It is easy to lose ourselves in the “do good to be blessed” narrative of this story. However, this story has a deeper meaning. The story is about life being transformed, namely that of Judah who was a heartless, greedy, judgmental traitor, who was willing to sell his brother and disregard his duties of taking care of widows while sleeping around with prostitutes. In short, Judah was a mess but along the way he encountered grace, and that grace transformed him to the point that he was willing to offer his life to save Benjamin’s. Judah’s story is filled with lies, betrayal, adultery, rape, incest and disregard for the poor, yet God turns this mess into a message.
Judah died without actually knowing the impact of his changed heart. You see? When Tamar finally gave birth to Judah’s sons, one of the two boys names is Perez which we encounter again in Mathew chapter one. It turns out that Perez happens to be in the lineage of Jesus. Hence the Bible talks about Jesus being the “Lion of Judah” and not the “Lion of Joseph.”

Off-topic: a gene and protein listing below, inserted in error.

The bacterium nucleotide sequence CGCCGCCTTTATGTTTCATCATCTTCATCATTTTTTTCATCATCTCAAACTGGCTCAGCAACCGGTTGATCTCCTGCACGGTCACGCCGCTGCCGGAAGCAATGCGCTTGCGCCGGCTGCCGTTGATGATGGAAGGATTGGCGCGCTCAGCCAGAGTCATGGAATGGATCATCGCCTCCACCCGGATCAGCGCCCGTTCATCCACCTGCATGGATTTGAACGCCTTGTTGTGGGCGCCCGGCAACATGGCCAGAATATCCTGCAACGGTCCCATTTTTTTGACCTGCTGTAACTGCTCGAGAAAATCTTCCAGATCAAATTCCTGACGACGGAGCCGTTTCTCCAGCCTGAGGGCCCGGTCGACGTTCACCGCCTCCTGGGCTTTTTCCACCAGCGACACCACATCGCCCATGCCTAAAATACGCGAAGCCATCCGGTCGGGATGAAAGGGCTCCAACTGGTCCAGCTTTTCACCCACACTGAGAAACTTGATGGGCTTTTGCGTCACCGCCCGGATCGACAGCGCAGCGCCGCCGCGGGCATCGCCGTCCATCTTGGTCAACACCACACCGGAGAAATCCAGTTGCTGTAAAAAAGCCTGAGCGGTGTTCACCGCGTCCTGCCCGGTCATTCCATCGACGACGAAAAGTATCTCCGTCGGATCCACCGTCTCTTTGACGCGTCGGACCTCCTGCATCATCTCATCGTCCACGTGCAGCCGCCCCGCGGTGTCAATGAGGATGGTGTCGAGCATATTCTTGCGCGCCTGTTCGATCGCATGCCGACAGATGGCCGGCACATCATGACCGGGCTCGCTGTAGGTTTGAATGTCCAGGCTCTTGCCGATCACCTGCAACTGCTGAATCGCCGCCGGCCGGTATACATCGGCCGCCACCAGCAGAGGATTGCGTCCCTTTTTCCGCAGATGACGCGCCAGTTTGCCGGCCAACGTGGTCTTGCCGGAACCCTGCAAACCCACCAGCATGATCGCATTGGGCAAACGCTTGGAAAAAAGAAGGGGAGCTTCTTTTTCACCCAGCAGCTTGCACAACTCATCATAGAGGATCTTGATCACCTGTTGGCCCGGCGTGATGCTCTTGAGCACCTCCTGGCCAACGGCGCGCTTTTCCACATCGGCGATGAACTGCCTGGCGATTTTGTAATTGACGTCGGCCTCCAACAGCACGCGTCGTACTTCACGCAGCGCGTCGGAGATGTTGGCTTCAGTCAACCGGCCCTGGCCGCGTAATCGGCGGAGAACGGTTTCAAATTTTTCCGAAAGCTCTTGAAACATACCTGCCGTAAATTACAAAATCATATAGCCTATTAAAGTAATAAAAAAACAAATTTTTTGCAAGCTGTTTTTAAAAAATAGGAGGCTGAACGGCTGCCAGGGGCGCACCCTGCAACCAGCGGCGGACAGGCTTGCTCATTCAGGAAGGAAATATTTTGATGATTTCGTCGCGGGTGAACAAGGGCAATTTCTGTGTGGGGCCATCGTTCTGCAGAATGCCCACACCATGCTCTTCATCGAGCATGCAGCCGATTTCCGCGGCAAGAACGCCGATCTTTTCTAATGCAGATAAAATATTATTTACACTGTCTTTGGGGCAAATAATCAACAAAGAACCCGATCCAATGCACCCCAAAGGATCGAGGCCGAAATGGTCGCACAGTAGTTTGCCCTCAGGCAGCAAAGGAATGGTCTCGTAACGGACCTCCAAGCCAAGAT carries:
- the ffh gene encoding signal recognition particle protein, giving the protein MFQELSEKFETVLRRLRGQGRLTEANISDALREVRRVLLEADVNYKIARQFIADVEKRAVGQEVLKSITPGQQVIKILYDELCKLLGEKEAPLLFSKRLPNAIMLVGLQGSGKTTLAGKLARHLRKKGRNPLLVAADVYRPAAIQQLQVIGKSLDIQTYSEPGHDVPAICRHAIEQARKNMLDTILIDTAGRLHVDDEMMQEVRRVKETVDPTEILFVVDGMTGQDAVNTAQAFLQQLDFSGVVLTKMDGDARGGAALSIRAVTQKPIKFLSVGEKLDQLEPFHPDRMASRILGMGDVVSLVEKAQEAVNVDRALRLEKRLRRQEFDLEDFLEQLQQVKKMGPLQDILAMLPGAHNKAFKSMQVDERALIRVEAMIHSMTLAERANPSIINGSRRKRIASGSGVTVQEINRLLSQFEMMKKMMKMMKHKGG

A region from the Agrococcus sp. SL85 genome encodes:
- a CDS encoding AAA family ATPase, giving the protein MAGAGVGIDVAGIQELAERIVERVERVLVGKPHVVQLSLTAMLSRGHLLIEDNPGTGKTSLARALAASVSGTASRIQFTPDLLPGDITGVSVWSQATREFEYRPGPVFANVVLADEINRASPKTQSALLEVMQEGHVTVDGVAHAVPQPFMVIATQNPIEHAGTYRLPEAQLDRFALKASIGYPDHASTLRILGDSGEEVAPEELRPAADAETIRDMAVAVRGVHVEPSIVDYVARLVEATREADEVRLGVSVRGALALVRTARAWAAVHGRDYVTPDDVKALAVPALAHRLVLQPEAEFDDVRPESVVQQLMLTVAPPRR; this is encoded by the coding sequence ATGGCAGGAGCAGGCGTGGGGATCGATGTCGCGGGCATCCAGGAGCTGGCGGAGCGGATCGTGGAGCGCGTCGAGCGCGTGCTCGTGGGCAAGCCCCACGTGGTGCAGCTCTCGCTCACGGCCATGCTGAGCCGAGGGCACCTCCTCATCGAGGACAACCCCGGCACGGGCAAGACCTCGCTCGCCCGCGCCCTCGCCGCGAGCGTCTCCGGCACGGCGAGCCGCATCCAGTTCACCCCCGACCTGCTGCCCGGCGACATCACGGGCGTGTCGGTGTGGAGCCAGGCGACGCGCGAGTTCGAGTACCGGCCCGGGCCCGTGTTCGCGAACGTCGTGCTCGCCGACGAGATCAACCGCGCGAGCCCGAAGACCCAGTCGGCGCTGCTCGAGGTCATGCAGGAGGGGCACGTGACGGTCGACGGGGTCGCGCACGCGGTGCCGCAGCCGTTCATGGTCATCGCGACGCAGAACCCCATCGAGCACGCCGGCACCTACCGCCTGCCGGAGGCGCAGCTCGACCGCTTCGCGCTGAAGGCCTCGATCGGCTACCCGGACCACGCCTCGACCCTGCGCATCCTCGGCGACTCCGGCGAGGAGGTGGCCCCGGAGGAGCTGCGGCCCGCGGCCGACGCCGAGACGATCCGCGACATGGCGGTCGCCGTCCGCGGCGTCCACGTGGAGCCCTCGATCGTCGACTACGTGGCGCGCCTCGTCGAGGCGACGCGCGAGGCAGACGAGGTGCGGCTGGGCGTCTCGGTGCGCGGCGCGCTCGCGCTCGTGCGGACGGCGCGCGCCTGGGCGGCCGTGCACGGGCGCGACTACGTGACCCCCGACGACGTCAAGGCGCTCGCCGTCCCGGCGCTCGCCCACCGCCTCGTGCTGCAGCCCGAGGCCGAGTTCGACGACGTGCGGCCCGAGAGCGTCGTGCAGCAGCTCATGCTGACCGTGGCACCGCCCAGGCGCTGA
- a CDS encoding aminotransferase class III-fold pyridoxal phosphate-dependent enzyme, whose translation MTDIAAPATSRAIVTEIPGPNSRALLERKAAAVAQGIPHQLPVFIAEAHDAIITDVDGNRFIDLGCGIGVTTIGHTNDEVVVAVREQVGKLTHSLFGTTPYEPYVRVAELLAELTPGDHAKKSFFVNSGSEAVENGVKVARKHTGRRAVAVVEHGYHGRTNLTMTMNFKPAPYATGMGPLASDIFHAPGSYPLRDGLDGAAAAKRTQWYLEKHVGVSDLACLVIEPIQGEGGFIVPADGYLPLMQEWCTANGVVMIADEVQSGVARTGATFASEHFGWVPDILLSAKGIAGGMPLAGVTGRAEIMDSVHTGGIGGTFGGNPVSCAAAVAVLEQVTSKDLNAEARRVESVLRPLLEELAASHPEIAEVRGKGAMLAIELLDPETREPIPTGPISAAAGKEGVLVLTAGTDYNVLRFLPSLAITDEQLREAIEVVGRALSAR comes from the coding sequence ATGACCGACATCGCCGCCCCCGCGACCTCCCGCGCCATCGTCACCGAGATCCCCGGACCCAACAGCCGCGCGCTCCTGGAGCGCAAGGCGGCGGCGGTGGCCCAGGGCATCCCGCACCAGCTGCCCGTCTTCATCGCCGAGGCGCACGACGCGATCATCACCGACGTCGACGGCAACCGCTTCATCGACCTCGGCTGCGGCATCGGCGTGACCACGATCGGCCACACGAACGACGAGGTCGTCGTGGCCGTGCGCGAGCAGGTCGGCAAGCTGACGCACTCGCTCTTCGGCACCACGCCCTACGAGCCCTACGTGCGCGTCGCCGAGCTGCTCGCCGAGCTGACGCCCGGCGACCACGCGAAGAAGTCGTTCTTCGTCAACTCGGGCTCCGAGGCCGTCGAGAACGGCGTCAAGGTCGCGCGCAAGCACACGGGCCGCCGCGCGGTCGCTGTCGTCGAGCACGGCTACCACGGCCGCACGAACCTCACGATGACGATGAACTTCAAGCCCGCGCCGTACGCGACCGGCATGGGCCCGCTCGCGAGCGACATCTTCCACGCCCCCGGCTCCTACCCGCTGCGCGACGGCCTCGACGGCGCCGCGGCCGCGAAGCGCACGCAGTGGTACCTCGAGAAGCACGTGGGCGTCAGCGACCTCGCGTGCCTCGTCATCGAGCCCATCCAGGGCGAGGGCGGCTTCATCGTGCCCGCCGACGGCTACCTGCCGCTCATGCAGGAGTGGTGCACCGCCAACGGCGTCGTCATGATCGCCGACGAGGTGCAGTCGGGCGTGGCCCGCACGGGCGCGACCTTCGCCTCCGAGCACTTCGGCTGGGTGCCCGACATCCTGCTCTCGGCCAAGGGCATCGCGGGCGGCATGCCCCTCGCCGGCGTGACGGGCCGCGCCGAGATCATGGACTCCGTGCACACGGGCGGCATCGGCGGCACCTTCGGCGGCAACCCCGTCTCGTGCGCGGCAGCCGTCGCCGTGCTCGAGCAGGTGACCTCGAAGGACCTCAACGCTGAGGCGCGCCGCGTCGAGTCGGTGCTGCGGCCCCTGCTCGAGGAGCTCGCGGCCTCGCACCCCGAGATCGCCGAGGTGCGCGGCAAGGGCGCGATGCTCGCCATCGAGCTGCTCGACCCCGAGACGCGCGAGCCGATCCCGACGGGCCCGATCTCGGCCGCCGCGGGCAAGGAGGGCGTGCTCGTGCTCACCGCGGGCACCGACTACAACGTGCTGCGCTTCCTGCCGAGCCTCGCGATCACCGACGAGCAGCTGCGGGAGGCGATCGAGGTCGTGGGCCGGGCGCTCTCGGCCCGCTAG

The climax of this story is that God, in the midst of all the brokenness, took all the dysfunction and made it into something beautiful. He made the household of Judah part of the lineage of the Messiah. That is something that the whole world has been and will talk about.
So what is the mess you are dealing with today? Does the guilt and shame of what you have done always remind you of your open wounds? Do you walk under the frown of others’ eyebrows and the frown of Heaven? Perhaps you have felt the same way too, and I would venture to say that some of you are still walking under the constant frown of other peoples’ eyebrows and Heaven’s. Perhaps you feel pulled down by shame and guilt for things you might have done or didn’t do. Well, I got good news for you, Jesus came to turn your mess into a message and your test into a testimony.